This coming Wednesday, November 21, 2018, we’ll welcome the International Space Station (ISS) back to nighttime skies over the USA. Continuing until December 16, 2018, the ISS will make visible evening passes daily. Though acceptably good passes will not start until Friday, November 23rd, you can still get out on Thanksgiving evening (Thursday, November 22nd) and wow your guests with your astro prowess by pointing out a super quick station sighting:
Starting at 6:50 p.m. in the SW, 10° above the horizon, rising to 14° before dropping into orbital sunset (when the ISS enters Earth’s shadow and quickly fades from our view). This pass will last about 31 seconds.
If you want to learn a bit about why the ISS is only visible periodically during the year, or just want to brush up on your ISS geek cred, read up on how the ISS orbits Earth. For pass times and predictions, visit our homepage for times applicable to Southern New England and largely the Northeast. For pass times specific to your location, check out NASAs Spot the Station.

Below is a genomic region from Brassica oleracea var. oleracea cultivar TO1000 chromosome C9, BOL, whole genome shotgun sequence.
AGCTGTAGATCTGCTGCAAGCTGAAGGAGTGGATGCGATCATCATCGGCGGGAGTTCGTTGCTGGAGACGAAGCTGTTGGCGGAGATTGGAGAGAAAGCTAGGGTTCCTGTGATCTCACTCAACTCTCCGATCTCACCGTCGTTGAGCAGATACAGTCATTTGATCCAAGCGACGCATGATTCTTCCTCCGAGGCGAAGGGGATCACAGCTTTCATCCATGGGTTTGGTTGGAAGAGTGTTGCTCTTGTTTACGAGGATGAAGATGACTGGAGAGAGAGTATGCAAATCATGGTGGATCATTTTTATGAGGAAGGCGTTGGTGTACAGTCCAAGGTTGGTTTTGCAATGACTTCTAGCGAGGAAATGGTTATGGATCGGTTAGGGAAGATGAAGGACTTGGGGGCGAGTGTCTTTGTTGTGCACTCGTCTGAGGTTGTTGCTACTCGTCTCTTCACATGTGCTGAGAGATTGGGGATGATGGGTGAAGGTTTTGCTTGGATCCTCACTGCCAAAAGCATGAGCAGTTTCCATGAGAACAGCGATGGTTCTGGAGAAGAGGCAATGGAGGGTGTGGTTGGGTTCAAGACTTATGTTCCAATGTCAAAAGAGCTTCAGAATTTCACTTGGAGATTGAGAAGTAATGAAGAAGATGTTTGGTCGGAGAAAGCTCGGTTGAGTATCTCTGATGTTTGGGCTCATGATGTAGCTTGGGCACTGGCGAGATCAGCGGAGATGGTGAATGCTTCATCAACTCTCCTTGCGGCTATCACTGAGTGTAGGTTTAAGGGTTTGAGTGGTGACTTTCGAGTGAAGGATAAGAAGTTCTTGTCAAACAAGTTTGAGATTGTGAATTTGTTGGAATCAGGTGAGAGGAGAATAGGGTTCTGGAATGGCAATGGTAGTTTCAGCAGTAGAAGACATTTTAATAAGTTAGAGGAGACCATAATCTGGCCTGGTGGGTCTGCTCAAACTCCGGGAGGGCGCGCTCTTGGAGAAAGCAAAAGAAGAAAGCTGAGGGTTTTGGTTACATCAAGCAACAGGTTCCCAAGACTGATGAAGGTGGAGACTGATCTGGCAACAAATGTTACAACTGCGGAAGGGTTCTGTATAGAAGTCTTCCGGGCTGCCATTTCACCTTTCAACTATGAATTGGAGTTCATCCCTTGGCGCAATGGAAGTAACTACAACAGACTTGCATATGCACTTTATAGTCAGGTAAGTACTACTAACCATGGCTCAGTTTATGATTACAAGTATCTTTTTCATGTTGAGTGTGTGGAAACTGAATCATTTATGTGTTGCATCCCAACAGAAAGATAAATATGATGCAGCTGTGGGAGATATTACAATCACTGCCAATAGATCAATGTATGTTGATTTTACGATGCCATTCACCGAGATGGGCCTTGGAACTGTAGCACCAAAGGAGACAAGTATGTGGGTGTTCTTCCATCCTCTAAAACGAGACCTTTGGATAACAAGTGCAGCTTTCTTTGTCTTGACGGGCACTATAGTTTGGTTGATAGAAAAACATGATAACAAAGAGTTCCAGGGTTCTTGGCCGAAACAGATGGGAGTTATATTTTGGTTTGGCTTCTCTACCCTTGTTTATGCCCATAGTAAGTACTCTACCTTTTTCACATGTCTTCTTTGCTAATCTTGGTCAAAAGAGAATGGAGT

For the last couple of weeks we have been going on about Comet 46P/Wirtanen, which will make a nice addition to the holiday skies. Though earlier this past week, another comet was discovered, Comet C/2018 V1 Machholz-Fijikawa-Iwamoto (V1). This newly discovered comet is likely a long period comet that originated in the Ort Cloud (furthest edge of the Solar System, about 1 light year radius centered on the Sun). The comet has been brightening excessively and is now a binocular visible comet. At this time, you can still catch a view of comet V1 in the early morning sky before sunrise, though as the comet continues to approach the Sun for its December 3rd perihelion (closest to the Sun), we are losing our view to the overwhelming glare of the Sun. If out in the morning this weekend checking out the Leonid shower, Venus-Spica conjunction, or just geeking out with the sky; grab your binoculars and scan around the constellation Virgo, you just may sneak a peek at Comet V1. Here is a finder chart of the comet’s location over the next few nights.
Have a Happy Thanksgiving from all of the astro-geeks at Frosty Drew Observatory!